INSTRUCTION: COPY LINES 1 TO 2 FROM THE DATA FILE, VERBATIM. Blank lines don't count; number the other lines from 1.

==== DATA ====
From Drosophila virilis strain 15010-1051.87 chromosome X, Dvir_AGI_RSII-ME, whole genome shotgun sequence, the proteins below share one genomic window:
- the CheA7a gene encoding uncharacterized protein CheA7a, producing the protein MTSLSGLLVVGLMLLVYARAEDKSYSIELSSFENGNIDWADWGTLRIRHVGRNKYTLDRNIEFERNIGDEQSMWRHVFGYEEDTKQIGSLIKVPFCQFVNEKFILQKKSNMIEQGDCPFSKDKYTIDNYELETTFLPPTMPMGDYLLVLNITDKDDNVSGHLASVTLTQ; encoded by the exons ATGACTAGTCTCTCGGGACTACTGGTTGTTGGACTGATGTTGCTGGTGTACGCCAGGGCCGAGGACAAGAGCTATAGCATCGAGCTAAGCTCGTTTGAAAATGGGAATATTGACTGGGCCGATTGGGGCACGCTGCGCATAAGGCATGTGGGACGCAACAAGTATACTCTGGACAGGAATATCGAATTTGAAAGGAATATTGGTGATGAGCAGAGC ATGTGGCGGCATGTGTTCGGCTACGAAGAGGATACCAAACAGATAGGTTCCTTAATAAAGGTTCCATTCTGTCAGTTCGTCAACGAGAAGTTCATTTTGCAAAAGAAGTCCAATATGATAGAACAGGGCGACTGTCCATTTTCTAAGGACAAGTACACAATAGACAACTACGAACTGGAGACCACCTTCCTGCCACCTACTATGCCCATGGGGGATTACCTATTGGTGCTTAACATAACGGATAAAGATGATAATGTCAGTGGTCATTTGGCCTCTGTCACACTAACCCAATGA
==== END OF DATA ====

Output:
From Drosophila virilis strain 15010-1051.87 chromosome X, Dvir_AGI_RSII-ME, whole genome shotgun sequence, the proteins below share one genomic window:
- the CheA7a gene encoding uncharacterized protein CheA7a, producing the protein MTSLSGLLVVGLMLLVYARAEDKSYSIELSSFENGNIDWADWGTLRIRHVGRNKYTLDRNIEFERNIGDEQSMWRHVFGYEEDTKQIGSLIKVPFCQFVNEKFILQKKSNMIEQGDCPFSKDKYTIDNYELETTFLPPTMPMGDYLLVLNITDKDDNVSGHLASVTLTQ; encoded by the exons ATGACTAGTCTCTCGGGACTACTGGTTGTTGGACTGATGTTGCTGGTGTACGCCAGGGCCGAGGACAAGAGCTATAGCATCGAGCTAAGCTCGTTTGAAAATGGGAATATTGACTGGGCCGATTGGGGCACGCTGCGCATAAGGCATGTGGGACGCAACAAGTATACTCTGGACAGGAATATCGAATTTGAAAGGAATATTGGTGATGAGCAGAGC ATGTGGCGGCATGTGTTCGGCTACGAAGAGGATACCAAACAGATAGGTTCCTTAATAAAGGTTCCATTCTGTCAGTTCGTCAACGAGAAGTTCATTTTGCAAAAGAAGTCCAATATGATAGAACAGGGCGACTGTCCATTTTCTAAGGACAAGTACACAATAGACAACTACGAACTGGAGACCACCTTCCTGCCACCTACTATGCCCATGGGGGATTACCTATTGGTGCTTAACATAACGGATAAAGATGATAATGTCAGTGGTCATTTGGCCTCTGTCACACTAACCCAATGA